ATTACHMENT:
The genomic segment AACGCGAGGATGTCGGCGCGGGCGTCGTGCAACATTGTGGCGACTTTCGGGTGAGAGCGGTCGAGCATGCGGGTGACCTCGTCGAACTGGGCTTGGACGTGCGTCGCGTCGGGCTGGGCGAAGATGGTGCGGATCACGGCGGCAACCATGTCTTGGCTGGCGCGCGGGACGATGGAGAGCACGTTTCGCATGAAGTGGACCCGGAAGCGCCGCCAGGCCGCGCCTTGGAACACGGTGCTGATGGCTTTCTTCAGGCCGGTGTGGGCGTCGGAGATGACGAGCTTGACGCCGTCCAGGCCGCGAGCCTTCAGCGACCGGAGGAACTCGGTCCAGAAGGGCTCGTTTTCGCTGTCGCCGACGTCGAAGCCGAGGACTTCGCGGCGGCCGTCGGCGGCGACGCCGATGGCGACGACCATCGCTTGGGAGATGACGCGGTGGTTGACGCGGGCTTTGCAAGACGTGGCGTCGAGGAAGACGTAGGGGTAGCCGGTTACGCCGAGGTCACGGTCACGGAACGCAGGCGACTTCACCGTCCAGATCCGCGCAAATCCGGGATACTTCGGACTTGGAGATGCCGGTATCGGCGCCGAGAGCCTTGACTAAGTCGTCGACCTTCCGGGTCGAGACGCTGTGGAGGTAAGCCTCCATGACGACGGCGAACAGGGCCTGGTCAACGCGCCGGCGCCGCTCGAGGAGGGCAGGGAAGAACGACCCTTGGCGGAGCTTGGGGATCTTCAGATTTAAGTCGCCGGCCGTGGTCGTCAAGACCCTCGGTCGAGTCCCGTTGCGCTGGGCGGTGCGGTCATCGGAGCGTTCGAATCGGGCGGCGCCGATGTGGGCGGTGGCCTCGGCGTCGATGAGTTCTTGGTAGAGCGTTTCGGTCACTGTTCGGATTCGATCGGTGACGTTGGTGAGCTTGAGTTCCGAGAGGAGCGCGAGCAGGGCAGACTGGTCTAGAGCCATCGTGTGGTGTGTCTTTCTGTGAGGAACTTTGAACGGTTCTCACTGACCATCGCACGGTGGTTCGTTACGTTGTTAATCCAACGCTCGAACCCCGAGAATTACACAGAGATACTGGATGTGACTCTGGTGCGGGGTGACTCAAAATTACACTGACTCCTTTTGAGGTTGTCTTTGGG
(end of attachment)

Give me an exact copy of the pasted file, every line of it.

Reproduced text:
The genomic segment AACGCGAGGATGTCGGCGCGGGCGTCGTGCAACATTGTGGCGACTTTCGGGTGAGAGCGGTCGAGCATGCGGGTGACCTCGTCGAACTGGGCTTGGACGTGCGTCGCGTCGGGCTGGGCGAAGATGGTGCGGATCACGGCGGCAACCATGTCTTGGCTGGCGCGCGGGACGATGGAGAGCACGTTTCGCATGAAGTGGACCCGGAAGCGCCGCCAGGCCGCGCCTTGGAACACGGTGCTGATGGCTTTCTTCAGGCCGGTGTGGGCGTCGGAGATGACGAGCTTGACGCCGTCCAGGCCGCGAGCCTTCAGCGACCGGAGGAACTCGGTCCAGAAGGGCTCGTTTTCGCTGTCGCCGACGTCGAAGCCGAGGACTTCGCGGCGGCCGTCGGCGGCGACGCCGATGGCGACGACCATCGCTTGGGAGATGACGCGGTGGTTGACGCGGGCTTTGCAAGACGTGGCGTCGAGGAAGACGTAGGGGTAGCCGGTTACGCCGAGGTCACGGTCACGGAACGCAGGCGACTTCACCGTCCAGATCCGCGCAAATCCGGGATACTTCGGACTTGGAGATGCCGGTATCGGCGCCGAGAGCCTTGACTAAGTCGTCGACCTTCCGGGTCGAGACGCTGTGGAGGTAAGCCTCCATGACGACGGCGAACAGGGCCTGGTCAACGCGCCGGCGCCGCTCGAGGAGGGCAGGGAAGAACGACCCTTGGCGGAGCTTGGGGATCTTCAGATTTAAGTCGCCGGCCGTGGTCGTCAAGACCCTCGGTCGAGTCCCGTTGCGCTGGGCGGTGCGGTCATCGGAGCGTTCGAATCGGGCGGCGCCGATGTGGGCGGTGGCCTCGGCGTCGATGAGTTCTTGGTAGAGCGTTTCGGTCACTGTTCGGATTCGATCGGTGACGTTGGTGAGCTTGAGTTCCGAGAGGAGCGCGAGCAGGGCAGACTGGTCTAGAGCCATCGTGTGGTGTGTCTTTCTGTGAGGAACTTTGAACGGTTCTCACTGACCATCGCACGGTGGTTCGTTACGTTGTTAATCCAACGCTCGAACCCCGAGAATTACACAGAGATACTGGATGTGACTCTGGTGCGGGGTGACTCAAAATTACACTGACTCCTTTTGAGGTTGTCTTTGGG